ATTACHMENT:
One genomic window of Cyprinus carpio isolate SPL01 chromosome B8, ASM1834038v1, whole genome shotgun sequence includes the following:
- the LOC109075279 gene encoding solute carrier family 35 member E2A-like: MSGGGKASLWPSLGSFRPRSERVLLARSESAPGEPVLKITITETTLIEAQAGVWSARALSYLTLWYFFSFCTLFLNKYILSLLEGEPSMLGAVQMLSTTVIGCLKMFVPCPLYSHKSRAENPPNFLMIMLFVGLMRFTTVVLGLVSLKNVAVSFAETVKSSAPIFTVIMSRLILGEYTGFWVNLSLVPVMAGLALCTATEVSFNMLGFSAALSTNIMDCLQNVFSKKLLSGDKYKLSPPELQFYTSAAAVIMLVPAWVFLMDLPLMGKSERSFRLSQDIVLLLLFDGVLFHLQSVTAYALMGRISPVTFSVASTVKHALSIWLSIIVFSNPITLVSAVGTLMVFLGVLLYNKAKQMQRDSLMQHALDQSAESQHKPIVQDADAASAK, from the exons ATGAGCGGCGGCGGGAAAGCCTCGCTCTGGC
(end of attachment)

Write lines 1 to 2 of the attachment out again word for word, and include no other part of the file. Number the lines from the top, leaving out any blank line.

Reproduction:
One genomic window of Cyprinus carpio isolate SPL01 chromosome B8, ASM1834038v1, whole genome shotgun sequence includes the following:
- the LOC109075279 gene encoding solute carrier family 35 member E2A-like: MSGGGKASLWPSLGSFRPRSERVLLARSESAPGEPVLKITITETTLIEAQAGVWSARALSYLTLWYFFSFCTLFLNKYILSLLEGEPSMLGAVQMLSTTVIGCLKMFVPCPLYSHKSRAENPPNFLMIMLFVGLMRFTTVVLGLVSLKNVAVSFAETVKSSAPIFTVIMSRLILGEYTGFWVNLSLVPVMAGLALCTATEVSFNMLGFSAALSTNIMDCLQNVFSKKLLSGDKYKLSPPELQFYTSAAAVIMLVPAWVFLMDLPLMGKSERSFRLSQDIVLLLLFDGVLFHLQSVTAYALMGRISPVTFSVASTVKHALSIWLSIIVFSNPITLVSAVGTLMVFLGVLLYNKAKQMQRDSLMQHALDQSAESQHKPIVQDADAASAK, from the exons ATGAGCGGCGGCGGGAAAGCCTCGCTCTGGC